The FINANCIAL -- John Grunsfeld will retire from NASA April 30, capping nearly four decades of science and exploration with the agency. His tenure includes serving as astronaut, chief scientist, and head of NASA’s Earth and space science activities.
Grunsfeld has directed NASA’s Science Mission Directorate as associate administrator since 2012, managing more than 100 science missions -- many of which have produced groundbreaking science, findings and discoveries, according to NASA.
“John leaves an extraordinary legacy of success that will forever remain a part of our nation’s historic science and exploration achievements," said NASA Administrator Charlie Bolden. “Widely known as the ‘Hubble Repairman,’ it was an honor to serve with him in the astronaut corps and watch him lead NASA's science portfolio during a time of remarkable discovery. These are discoveries that have rewritten science textbooks and inspired the next generation of space explorers."
Geoff Yoder, currently the directorate’s deputy, will serve as acting associate administrator until a successor is named.
“After exploring strange new worlds and seeking out new life in the universe, I can now boldly go where I’ve rarely gone before – home,” said Grunsfeld. “I’m grateful to have had this extraordinary opportunity to lead NASA science, and know that the agency is well-positioned to make the next giant leaps in exploration and discovery.”
Notable science achievements under Grunsfeld’s leadership include the Curiosity rover Mars landing in 2012 – and its remarkable discoveries about the habitability of ancient Mars – and the July 2015 New Horizons Pluto flyby, completing the initial reconnaissance of the solar system.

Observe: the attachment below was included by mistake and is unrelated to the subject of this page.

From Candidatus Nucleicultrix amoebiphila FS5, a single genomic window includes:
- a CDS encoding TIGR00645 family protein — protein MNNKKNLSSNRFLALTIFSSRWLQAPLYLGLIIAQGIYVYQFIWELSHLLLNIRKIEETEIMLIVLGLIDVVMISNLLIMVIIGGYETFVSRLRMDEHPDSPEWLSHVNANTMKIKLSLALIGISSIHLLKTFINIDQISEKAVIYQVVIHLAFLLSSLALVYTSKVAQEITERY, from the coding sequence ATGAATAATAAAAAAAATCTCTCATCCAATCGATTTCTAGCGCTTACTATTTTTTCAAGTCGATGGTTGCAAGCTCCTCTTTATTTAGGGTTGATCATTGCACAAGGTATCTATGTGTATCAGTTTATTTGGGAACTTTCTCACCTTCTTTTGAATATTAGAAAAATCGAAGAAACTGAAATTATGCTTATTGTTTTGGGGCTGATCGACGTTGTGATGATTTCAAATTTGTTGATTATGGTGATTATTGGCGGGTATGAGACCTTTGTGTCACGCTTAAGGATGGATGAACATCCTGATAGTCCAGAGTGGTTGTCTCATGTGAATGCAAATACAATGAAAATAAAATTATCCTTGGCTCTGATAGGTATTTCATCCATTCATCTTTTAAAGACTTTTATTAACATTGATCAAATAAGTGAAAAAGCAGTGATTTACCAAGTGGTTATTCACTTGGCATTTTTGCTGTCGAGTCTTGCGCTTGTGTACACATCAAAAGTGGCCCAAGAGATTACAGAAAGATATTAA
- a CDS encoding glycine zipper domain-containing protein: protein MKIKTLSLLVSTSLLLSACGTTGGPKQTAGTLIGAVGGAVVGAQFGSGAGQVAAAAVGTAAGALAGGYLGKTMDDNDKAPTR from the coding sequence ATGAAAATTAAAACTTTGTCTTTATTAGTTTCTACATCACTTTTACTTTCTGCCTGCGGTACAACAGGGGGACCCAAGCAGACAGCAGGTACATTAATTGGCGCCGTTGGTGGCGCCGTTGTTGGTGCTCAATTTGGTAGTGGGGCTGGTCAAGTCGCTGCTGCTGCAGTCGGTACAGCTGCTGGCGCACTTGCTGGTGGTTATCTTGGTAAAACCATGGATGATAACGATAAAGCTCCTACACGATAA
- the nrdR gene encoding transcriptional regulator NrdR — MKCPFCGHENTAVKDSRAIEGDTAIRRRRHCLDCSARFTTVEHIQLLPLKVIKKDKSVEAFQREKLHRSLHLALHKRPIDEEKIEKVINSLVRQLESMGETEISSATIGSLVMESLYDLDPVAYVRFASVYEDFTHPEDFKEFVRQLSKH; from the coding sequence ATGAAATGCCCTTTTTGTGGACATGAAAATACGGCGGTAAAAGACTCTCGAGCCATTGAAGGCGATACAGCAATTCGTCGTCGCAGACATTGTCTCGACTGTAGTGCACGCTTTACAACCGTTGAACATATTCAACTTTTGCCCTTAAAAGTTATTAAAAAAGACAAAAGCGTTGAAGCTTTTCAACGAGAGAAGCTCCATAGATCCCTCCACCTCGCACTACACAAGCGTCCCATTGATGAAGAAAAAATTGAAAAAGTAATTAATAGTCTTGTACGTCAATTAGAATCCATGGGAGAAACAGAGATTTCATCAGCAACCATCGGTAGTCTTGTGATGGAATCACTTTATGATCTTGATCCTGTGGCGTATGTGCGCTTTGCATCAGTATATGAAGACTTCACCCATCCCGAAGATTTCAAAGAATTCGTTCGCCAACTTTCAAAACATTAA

Grunsfeld managed numerous missions to protect and study our home planet, including the Deep Space Climate Observatory, Orbiting Carbon Observatory-2, and Global Precipitation Measurement spacecraft, in addition to numerous Earth science aircraft campaigns. These and other projects have laid the foundation for future missions to better understand how Earth is changing.
Grunsfeld has also been a strong advocate for research with suborbital rockets, high-altitude balloon flights and CubeSats, to enable great science and train the next generation of explorers.
Preparations are well underway for a host of other missions and activities that will continue Grunsfeld’s work. These include the first U.S. mission to return a sample of an asteroid, the first mission to look for signs of life on Jupiter’s moon Europa, a mission to study the sun closer than ever before, participating in a national space weather strategy, and constructing the next rover to Mars, scheduled to launch in 2020.
Additionally, NASA’s fleet of robotic spacecraft are exploring the solar system and beyond, revealing the workings and beauty of the universe, while discovering thousands of new worlds. This pioneering work will continue with the launch of the James Webb Space Telescope in 2018, and the Wide-Field Infrared Survey Telescope.
Grunsfeld, a fierce proponent of science education and five-time space shuttle astronaut, was the lead spacewalker during the last Hubble Space Telescope servicing flight in 2009, which successfully upgraded the observatory to the apex of its scientific capability. He’s also the last human to touch the iconic telescope. In April 2015, Hubble celebrated 25 years of operations, vastly outperforming its planned lifetime of 15 years. In 2015, Grunsfeld was inducted into the U.S. Astronaut Hall of Fame.